Very much this way for me. I find in the first pass, I am mostly in the characters' heads. Sometimes I need a prop, and hey, suddenly there's a table. Physical description is a weak point for me, and I find it difficult to get right at the best of times. It's much easier for me to add it after everything else so that I can focus on it. I use it for balancing places where I have too many lines of only dialog, or when I realize a character would take special note of something and it would form an image in their mind, at which point I use it to highlight their personality, what they would notice, etc. IMO, different characters take note of different things, and I try to take that into account. A warrior might notice details of weapons, whereas a laundry maid might focus on what sort of clothes people wear, curtains, etc.

In theory, anyway. As I said, it's not my best skill, and as a reader, I am easily bored by too much description. I am much more interested in characters' thoughts and motivations, but I try to bear in mind that the characters are going to be motivated by their surroundings and perceptions of the world around them, too. It's definitely a place where I have to put in extra effort.

One *million* dollars (with pinky finger). Sorry, I have no clue, but I couldn't resist.

That's a dream job though.

My day job is in video games. Be aware, the "dream job" thing is anything but at times, and in addition, the people on the other end of the negotiating table are well aware that many newcomers have this notion. The video games industry is rife with crushing hours and low pay for those trying to break in and get a shipped title on their resume. Depending on the management and producers' philosophies, they may or may not expect noobs to work for peanuts, weekends, etc., without any extra pay The "coolness" of working in video games if often used as a negotiating point and later, as a lash.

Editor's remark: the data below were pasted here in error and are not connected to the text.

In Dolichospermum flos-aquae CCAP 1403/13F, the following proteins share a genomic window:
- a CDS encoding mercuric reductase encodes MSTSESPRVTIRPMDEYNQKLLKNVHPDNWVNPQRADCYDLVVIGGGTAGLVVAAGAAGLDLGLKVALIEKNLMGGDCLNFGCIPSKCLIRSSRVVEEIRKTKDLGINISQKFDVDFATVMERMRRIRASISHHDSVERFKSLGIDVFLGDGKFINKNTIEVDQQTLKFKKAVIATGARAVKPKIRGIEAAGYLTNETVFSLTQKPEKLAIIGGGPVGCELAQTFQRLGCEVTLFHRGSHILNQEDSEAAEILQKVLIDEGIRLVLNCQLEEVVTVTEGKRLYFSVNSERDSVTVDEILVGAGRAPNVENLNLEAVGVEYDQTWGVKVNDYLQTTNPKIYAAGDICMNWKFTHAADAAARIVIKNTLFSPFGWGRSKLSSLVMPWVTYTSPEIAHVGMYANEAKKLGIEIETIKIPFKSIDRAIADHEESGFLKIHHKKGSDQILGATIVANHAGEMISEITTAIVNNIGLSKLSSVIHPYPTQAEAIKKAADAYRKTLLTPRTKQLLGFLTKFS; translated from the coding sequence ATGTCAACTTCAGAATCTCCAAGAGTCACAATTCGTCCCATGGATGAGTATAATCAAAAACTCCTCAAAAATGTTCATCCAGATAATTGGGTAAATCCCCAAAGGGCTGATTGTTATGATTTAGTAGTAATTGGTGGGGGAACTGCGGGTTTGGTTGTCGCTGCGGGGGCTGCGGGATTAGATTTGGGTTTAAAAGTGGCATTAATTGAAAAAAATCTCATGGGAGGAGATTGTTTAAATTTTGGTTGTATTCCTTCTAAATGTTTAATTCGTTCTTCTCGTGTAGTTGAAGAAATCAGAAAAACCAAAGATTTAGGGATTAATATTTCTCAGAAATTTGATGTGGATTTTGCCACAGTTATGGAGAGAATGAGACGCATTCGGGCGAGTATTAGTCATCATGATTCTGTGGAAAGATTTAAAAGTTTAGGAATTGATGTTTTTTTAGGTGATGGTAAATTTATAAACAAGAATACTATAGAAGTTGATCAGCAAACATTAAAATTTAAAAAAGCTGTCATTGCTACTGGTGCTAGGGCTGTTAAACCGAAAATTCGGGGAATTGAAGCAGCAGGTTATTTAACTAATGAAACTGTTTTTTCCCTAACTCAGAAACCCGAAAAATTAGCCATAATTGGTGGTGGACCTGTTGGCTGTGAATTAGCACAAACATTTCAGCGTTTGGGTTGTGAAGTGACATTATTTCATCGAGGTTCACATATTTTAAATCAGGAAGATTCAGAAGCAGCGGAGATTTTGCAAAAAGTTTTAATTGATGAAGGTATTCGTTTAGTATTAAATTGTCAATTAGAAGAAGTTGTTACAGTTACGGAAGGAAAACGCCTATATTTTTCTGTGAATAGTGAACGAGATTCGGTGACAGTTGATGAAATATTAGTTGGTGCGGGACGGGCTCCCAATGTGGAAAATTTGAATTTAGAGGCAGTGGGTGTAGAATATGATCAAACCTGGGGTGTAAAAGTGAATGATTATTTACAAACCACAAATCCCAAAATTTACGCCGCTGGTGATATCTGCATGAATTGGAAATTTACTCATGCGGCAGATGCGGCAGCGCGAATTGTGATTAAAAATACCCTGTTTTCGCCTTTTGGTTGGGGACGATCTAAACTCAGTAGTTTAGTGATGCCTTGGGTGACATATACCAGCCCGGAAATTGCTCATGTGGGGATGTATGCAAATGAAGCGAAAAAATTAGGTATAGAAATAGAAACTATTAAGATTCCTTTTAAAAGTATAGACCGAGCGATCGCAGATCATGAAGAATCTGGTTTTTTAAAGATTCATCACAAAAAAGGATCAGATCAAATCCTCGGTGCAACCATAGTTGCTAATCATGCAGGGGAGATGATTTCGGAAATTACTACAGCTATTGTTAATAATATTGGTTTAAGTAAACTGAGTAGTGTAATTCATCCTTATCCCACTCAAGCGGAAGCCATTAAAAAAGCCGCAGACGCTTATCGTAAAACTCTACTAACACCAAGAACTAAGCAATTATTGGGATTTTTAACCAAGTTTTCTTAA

Writers' Cafe / Re: What does a 3-star review mean to you?
« on: May 01, 2017, 08:55:08 PM »
I just received a 3-star review on a romance that I released. The reviewer ended by saying that it was a good book, yet they left a 3-star. That's the only review I have so far on that book. I'm just wondering how do you feel about getting a 3-star? What does a 3-star really mean to you?  Confession: I feel bad about getting the 3. Don't know if I should be feeling that way or not.

My very first review on my first novel was three stars, but the words matter. The reviewer disliked where the story went in the end, and felt things were incomplete, but stated the writing was very strong and the characters well developed. I am still very proud of that review, despite it being the lowest.

Writers' Cafe / Re: Trilogy vs. Series
« on: May 01, 2017, 08:16:29 PM »
Hello :)

I am getting ready to put a new book in a new series out. I keep flip-flopping between labeling the series title a Series or a Trilogy.

I've seen Chris Fox advocate for writing in trilogies and I've seen Patty advocate for writing in I'm tempted to call it a trilogy. After-all - then I get to write in a new series that much quicker if I'm only writing 3 books in the series. But that also eliminates writing more in that series if I wanted to.

Just wondering what the collective wisdom is of writing a trilogy vs a series.


There are at least 87 ways to do it, but why not get both? My plan is a series of trilogies, separated by a span of time. One could read any of the trilogies and feel they had a complete story, but there is still more story before and/or after to tell.